Dear Majority Leader McConnell and Minority Leader Schumer:
We write to express our serious concerns about the expiration of funding for HRSA’s Health Center Program more than two months ago. Congress’ failure to extend this funding has caused service disruptions for the 22 community health centers and their many patients across New Hampshire and Vermont. We urge you to work in a bipartisan manner to immediately reauthorize this critically important program.
Community health centers provide affordable quality primary health care to more than 27 million Americans, including 260,000 residents in our two states. Community health centers also provide much-needed oral and dental healthcare, behavioral and mental health services, access to low-cost prescription drugs, substance abuse treatment, nutrition counseling and more. In rural areas, they are often the only healthcare facilities for many miles, and in urban areas, they often provide services tailored to underserved populations. Additionally, community health centers provide healthcare to all patients, regardless of their insurance status, religion, nationality, gender or race and ethnicity.
Community health centers are a very cost-effective way to deliver primary healthcare services and treatments. Ensuring access to reliable primary healthcare not only helps people stay healthy, but also helps ensure that illnesses and diseases—like diabetes and hypertension—are managed so that people do not end up in a hospital emergency room or worse. This not only helps to protect one’s health, it also helps to save money. In fact, in just one year, community health centers saved our national health care system nearly $49 billion, including saving an average of $2,371 per Medicaid patient and up to $1,210 per Medicare patient compared to other providers.
And, community health centers are an important component of local economies. Nationally, they employ nearly 190,000 people and generate more than $45 billion in economic activity. In Vermont, health centers contribute more than $178 million to the state’s economy and support 1,605 full time jobs. In New Hampshire, community health centers employ just over 800 people and treat more than 86,000 patients—more than 2,500 of whom are veterans and 6,700 of whom are homeless.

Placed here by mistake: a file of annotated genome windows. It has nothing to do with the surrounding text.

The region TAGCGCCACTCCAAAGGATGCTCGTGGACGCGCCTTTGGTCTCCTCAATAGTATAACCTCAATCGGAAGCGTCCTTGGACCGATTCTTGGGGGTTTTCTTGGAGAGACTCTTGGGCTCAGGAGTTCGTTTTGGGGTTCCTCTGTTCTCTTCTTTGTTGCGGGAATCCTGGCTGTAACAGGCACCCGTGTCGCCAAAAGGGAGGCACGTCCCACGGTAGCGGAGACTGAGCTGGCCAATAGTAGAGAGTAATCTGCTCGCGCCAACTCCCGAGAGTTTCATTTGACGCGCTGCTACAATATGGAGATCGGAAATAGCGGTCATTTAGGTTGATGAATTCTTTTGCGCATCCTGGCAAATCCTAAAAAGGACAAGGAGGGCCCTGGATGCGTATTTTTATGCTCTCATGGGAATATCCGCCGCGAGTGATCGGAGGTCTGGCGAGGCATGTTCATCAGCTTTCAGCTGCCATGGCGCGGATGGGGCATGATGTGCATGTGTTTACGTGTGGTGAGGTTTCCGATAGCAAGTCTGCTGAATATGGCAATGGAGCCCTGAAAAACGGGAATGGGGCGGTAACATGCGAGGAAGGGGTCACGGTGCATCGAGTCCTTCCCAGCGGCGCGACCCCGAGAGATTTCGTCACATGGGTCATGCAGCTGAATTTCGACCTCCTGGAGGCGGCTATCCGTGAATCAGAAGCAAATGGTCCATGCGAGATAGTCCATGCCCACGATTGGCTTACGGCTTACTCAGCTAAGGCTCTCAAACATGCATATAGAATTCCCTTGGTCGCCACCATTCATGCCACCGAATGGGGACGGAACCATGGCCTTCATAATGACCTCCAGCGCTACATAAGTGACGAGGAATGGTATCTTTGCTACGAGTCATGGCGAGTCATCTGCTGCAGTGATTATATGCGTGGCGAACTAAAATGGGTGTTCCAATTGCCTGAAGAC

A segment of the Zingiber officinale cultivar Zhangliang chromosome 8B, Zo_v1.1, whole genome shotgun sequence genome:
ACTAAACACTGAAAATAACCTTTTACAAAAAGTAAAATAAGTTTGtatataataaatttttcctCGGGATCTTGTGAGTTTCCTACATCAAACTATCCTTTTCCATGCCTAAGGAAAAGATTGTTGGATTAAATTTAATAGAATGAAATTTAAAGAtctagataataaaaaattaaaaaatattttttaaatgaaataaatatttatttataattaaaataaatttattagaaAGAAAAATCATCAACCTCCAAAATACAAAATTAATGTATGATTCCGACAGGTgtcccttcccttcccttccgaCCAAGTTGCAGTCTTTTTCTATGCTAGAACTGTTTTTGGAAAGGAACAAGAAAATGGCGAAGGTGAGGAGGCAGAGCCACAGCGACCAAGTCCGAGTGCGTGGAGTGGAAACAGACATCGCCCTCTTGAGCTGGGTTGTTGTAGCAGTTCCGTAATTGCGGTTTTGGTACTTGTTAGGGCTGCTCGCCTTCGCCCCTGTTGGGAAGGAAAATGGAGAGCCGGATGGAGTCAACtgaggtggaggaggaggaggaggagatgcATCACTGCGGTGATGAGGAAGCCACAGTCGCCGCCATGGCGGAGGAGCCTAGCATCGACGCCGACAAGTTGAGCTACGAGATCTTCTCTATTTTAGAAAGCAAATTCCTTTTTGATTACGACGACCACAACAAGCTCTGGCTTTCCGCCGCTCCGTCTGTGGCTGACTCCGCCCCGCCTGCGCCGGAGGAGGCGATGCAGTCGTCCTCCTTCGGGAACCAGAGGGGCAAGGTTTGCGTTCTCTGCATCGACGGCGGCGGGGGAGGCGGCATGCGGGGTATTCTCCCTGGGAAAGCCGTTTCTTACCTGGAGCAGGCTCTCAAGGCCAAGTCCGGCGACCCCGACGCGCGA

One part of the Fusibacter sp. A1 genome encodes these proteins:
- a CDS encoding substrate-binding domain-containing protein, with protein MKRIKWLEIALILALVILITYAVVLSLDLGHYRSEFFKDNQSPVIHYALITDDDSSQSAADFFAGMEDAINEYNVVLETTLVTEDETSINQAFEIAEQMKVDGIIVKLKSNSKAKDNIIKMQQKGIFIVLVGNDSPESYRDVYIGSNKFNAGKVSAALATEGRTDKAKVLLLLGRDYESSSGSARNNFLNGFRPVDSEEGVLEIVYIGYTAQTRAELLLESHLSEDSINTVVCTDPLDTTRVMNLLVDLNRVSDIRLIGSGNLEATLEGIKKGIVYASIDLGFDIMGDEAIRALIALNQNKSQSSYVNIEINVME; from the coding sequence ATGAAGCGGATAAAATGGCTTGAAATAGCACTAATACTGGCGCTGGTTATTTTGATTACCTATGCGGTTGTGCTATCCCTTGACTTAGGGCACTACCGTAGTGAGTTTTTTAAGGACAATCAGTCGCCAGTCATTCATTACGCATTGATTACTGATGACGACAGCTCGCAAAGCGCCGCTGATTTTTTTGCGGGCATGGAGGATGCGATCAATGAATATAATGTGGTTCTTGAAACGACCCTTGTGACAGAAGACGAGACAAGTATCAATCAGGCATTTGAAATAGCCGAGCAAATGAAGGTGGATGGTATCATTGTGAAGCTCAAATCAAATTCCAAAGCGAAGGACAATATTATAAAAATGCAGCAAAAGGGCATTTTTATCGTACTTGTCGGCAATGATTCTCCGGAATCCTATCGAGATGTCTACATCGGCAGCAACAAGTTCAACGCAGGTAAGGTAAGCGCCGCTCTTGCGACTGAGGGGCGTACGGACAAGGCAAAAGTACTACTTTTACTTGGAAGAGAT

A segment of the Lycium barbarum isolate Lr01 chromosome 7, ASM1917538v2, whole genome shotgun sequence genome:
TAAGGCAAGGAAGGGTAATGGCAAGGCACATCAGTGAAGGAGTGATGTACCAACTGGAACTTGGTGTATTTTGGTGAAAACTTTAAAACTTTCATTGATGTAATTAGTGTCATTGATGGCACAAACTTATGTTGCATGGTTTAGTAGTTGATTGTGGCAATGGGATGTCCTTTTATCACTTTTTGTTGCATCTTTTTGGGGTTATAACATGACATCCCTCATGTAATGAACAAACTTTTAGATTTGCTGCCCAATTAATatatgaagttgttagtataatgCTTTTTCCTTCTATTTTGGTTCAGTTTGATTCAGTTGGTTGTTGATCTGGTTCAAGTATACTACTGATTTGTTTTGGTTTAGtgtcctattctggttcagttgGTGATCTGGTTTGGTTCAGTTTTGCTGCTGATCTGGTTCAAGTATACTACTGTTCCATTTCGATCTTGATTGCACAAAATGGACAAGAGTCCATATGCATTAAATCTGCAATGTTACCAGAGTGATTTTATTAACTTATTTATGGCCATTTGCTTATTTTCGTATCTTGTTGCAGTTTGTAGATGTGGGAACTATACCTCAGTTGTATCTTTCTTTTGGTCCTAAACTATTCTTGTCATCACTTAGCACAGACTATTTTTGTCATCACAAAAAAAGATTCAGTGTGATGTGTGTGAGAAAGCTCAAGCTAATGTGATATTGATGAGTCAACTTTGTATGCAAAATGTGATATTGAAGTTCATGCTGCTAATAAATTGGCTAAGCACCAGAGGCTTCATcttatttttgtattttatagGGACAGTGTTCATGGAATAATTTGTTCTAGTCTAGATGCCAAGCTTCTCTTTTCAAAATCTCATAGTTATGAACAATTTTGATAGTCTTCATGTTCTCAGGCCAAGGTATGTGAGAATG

As you may know, our states have been hit particularly hard [by] the national opioid epidemic. As we struggle to battle this national catastrophe, we know that we can rely on community health centers as critical partners. In every state grappling with the opioid epidemic and its devastating consequences, we have witnessed community health centers provide Medication Assisted Treatment, substance abuse and mental health counseling services, and offered those struggling with an addiction with a safe and stigma-free place to get the support that they need, when they need it. In Vermont, our community health centers are an indispensable component of our “Hub and Spoke” model, which is being replicated throughout the country to improve access to and reduce wait-lists for desperately needed care for those who are battling addiction.
Unless Congress acts soon, community health centers across the country, including New Hampshire and Vermont, will face dramatic cuts, seriously jeopardizing their ability to serve our nation’s most vulnerable people in medically underserved areas. Our constituents will needlessly suffer from poorer health outcomes, unemployment will rise in communities across the country, our nation’s primary healthcare system will be compromised, and our local economies will be harmed.
Several CEOs of community health centers in Vermont and New Hampshire report that, because of funding uncertainties, staff morale is extremely low. Some community health centers have implemented hiring freezes and others are finding it difficult to retain existing, much less recruit new, providers. They say many centers have halted renovation or expansion projects, while others have delayed launching new medical services. Most disturbing, they say that many patients are concerned that the loss of federal funding will mean that they will no longer have access to affordable health care and will lose their medical homes.
For many years now, the Senate—recognizing the significant value that they bring to every community in every state and U.S. territory—has supported community health centers in a bipartisan manner. We, therefore, strongly urge you to work on a bipartisan agreement that reauthorizes and funds not only programs such as the Children’s Health Insurance Program, National Health Service Corps and Teaching Health Centers.
We are committed to working with you to ensure this funding is restored before the end of the year.
BERNARD SANDERS, &
MARGARET WOOD HASSAN